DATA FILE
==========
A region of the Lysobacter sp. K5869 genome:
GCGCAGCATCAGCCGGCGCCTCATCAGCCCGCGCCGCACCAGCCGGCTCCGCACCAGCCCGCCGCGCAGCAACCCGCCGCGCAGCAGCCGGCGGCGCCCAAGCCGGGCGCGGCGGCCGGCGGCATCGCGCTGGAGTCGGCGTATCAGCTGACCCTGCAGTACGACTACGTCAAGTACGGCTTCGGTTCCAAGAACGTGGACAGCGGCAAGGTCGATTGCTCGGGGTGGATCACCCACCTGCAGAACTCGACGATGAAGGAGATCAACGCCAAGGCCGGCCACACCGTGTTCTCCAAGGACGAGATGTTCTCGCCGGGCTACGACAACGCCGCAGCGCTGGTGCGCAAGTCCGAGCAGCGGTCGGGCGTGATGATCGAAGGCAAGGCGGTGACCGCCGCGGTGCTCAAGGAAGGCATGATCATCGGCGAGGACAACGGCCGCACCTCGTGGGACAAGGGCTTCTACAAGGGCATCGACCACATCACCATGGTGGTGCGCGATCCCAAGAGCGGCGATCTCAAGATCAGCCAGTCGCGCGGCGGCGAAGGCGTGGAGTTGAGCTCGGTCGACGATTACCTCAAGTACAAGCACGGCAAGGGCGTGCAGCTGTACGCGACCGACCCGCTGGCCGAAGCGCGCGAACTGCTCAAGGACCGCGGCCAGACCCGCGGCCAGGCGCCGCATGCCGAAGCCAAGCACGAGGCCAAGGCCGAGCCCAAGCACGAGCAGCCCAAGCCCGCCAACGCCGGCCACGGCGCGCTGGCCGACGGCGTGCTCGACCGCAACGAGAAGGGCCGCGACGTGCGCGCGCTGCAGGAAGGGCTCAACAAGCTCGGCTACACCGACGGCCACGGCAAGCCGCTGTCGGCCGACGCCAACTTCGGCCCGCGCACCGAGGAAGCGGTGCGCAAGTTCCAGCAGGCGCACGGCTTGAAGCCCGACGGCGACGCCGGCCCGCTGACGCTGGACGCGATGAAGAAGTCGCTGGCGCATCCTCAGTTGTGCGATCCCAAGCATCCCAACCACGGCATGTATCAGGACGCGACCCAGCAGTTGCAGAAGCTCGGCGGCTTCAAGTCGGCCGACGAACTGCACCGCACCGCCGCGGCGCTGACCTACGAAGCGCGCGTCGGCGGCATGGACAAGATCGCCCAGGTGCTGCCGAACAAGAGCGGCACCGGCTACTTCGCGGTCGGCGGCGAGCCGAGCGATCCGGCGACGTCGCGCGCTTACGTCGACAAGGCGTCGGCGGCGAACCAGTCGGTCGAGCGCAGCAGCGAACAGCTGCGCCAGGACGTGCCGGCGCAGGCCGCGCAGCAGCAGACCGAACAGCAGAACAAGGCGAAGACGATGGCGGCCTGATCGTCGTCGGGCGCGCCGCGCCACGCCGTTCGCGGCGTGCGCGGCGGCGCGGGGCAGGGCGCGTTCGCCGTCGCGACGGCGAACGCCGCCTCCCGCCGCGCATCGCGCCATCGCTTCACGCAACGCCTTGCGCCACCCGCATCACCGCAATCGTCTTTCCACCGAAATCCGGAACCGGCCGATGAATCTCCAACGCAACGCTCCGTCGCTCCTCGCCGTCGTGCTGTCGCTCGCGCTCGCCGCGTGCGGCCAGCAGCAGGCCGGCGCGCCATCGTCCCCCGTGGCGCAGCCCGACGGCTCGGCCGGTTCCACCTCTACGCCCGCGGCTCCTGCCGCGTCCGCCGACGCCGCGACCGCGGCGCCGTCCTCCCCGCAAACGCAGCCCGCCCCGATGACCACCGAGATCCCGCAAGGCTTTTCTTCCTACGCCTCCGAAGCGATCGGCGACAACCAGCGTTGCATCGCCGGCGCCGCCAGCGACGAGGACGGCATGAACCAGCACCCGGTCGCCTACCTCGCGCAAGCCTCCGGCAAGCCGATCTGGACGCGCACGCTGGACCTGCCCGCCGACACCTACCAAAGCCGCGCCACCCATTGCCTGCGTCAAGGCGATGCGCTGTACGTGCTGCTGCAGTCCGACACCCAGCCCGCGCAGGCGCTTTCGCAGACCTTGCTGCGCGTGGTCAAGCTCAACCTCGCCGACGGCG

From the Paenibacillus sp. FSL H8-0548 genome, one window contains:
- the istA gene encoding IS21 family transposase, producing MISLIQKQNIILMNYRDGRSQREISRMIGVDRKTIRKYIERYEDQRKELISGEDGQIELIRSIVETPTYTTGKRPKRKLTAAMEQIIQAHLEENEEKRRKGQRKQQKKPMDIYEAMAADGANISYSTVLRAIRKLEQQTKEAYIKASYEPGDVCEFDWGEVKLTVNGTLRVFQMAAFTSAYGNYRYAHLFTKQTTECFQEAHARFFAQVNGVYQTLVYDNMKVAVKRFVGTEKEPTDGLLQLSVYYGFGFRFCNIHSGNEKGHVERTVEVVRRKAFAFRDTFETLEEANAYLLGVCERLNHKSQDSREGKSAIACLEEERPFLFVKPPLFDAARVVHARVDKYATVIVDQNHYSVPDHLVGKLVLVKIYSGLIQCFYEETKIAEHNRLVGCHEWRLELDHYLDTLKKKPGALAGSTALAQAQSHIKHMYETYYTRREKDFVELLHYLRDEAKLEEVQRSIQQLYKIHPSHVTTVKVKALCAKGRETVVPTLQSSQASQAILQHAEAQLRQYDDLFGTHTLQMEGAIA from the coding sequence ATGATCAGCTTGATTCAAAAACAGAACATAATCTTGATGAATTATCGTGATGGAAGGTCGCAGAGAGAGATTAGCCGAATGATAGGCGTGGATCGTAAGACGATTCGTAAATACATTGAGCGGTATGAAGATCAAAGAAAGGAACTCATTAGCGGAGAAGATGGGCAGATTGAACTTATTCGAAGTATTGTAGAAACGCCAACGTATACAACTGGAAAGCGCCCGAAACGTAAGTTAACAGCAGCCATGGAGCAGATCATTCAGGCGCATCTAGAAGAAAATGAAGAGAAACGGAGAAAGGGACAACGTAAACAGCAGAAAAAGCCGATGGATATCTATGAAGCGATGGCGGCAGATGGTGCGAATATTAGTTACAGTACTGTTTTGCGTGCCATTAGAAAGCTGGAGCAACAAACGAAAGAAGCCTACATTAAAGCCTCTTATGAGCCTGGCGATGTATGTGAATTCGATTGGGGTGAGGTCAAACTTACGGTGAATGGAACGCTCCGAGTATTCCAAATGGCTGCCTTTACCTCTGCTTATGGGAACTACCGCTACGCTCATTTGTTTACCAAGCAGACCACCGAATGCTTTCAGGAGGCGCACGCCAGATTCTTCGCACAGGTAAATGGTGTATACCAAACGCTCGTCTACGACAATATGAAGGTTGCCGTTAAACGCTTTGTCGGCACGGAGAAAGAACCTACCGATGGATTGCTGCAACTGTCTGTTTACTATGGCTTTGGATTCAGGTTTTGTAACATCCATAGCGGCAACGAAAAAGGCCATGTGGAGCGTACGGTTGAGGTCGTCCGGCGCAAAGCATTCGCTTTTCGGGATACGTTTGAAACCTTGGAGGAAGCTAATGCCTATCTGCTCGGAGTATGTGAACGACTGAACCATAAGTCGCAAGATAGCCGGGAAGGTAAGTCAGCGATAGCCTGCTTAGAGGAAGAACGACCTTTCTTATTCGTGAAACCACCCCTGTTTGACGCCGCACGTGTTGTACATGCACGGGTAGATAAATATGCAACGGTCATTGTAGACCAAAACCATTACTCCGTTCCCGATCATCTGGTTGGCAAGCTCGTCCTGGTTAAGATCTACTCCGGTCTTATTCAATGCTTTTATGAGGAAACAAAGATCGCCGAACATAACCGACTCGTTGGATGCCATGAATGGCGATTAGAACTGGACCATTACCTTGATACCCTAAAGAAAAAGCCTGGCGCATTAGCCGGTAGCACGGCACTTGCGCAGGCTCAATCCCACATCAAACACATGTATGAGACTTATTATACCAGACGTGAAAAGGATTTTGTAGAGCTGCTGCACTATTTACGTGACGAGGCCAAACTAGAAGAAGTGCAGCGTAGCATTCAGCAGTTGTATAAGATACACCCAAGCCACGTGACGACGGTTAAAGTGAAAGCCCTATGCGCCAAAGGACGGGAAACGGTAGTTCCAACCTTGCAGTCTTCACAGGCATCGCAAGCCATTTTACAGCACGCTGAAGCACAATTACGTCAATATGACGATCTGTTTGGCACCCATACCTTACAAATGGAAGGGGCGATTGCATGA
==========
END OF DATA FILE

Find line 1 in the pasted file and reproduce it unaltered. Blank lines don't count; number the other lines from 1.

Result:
A region of the Lysobacter sp. K5869 genome: